15. Judo Thai Boxer

    Judo Thai Boxer <img src="http://www.mediafire.com/download/kjmldl

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    Ah well thanks for the help, I'm actually surprised anyone even replied to this thread. I'm going to try for a re-write although I doubt I'll be allowed. Not the end of the world though, I don't need to get a fantastic mark this year. My other assignments I'm doing have had really positive feedback so they'll bump up my overall mark this year anyway hopefully. Better to fuck up now rather than later.
     
  16. A.A. Riggs

    A.A. Riggs SAXOPHONE

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    Regardless, this is not the definition being used in the prompt.

    The important thing about english is communicating effectively. While certain terms can mean different things and thus change the interpretation of what's being said -- it's incumbent on you to effectively understand the message as it is intended. That you took a different understanding is not a defense in the myriad meanings of words, but rather a failure in comprehension -- which beyond anything is the most important part of your tutelage. We want to keep misinterpretations to a minimum.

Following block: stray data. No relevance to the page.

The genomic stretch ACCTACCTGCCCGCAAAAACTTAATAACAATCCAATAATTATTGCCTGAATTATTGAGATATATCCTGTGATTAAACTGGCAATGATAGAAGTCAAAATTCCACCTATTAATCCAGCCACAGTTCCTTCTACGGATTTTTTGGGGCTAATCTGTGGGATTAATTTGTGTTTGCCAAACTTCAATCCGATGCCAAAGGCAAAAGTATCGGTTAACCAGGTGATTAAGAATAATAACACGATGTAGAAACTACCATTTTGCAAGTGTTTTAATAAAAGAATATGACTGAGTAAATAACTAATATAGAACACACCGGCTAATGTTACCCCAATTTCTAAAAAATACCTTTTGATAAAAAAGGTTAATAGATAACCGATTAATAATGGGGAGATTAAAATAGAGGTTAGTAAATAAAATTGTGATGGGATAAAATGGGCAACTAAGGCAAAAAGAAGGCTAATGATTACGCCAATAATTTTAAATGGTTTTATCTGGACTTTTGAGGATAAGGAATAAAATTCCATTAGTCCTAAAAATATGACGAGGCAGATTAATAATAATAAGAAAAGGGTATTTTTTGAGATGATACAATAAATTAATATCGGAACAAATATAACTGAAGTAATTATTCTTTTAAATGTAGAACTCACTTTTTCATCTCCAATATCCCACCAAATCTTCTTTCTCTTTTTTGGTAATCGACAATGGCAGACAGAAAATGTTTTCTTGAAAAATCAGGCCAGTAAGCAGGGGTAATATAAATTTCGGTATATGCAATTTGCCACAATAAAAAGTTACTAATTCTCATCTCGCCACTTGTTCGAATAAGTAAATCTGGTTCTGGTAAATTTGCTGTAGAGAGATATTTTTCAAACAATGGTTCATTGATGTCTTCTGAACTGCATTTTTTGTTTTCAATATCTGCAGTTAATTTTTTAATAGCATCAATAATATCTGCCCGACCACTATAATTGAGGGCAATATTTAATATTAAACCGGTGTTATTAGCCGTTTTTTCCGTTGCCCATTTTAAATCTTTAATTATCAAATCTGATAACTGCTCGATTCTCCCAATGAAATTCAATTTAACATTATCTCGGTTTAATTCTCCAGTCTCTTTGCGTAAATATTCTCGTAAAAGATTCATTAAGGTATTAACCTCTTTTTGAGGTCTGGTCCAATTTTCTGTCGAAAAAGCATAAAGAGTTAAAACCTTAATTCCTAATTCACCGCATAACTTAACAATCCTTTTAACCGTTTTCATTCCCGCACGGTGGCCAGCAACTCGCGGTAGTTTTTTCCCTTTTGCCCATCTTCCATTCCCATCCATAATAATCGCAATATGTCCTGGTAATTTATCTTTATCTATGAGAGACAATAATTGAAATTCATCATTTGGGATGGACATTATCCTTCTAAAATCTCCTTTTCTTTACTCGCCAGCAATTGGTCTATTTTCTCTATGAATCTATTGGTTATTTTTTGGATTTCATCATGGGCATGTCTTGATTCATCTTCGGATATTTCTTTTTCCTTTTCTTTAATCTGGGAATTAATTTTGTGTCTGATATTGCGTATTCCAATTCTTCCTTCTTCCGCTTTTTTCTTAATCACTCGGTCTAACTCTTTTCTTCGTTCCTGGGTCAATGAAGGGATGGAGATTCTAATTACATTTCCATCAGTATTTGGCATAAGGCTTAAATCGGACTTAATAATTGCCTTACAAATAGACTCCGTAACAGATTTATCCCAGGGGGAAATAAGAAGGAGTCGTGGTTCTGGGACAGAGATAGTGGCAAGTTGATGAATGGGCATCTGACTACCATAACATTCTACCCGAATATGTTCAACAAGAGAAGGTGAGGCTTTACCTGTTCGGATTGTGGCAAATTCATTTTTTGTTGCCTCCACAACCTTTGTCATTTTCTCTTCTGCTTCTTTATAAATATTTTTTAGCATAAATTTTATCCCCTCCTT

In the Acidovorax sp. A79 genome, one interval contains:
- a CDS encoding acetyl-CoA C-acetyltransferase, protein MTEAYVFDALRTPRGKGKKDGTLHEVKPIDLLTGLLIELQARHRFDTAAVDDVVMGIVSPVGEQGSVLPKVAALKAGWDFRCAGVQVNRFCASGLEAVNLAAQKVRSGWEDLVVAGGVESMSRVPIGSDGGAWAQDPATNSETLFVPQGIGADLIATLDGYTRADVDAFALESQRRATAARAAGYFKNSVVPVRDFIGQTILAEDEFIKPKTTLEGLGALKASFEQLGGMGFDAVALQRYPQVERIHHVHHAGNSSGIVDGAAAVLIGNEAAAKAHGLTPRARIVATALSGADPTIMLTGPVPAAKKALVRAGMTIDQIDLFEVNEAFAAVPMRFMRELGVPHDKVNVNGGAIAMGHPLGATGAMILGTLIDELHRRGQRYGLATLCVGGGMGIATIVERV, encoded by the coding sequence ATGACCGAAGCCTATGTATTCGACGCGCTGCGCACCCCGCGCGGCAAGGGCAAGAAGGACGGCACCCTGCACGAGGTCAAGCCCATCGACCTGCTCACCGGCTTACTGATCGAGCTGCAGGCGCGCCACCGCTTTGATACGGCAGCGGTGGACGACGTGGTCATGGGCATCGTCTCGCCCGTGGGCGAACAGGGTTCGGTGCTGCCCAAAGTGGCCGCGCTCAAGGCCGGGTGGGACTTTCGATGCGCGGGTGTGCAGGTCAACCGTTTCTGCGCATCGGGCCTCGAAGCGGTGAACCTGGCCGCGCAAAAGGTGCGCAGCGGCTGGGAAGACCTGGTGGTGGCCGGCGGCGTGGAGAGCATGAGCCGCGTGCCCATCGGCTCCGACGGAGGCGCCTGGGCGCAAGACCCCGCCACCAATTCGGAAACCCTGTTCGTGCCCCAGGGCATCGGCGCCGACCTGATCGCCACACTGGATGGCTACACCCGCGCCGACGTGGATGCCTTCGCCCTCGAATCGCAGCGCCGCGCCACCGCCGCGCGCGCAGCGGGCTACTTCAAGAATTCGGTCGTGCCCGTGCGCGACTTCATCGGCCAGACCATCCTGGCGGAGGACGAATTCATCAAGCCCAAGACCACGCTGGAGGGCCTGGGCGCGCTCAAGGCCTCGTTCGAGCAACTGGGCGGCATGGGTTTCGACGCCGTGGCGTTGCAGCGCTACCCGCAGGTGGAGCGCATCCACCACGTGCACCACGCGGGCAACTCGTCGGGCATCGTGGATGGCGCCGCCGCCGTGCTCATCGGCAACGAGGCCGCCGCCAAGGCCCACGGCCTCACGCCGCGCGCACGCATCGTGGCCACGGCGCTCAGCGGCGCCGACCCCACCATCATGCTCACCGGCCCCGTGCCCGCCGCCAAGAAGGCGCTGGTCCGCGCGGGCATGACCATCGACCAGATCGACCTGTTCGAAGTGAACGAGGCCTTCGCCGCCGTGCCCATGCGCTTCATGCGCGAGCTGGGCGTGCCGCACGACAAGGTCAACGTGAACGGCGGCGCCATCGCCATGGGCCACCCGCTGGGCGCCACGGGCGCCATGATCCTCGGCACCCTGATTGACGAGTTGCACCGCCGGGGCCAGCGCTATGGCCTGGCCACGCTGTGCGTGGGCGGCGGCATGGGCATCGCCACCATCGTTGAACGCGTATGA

Here's the tough thing: you're dealing with subject matter that veers into demon territory, or at least the supernatural. So there's a large possibility that a character is being demonized by being portrayed as being possessed by demons. However, if you do not stress the DEMONIZED aspect of the literature, and concentrate ONLY on the demonic aspect, people will assume you've comprehended incorrectly and grade accordingly.

    DEMONIC is not the same thing as DEMONIZED. Much like CATLIKE is not the same as CATTY.
     
  17. JuliaB4GSP

    JuliaB4GSP Purple Belt

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    Yo, why not just tell us the text being discussed? "Demonized" in 90% of usages means: to make someone look bad and not to transform someone into a demon.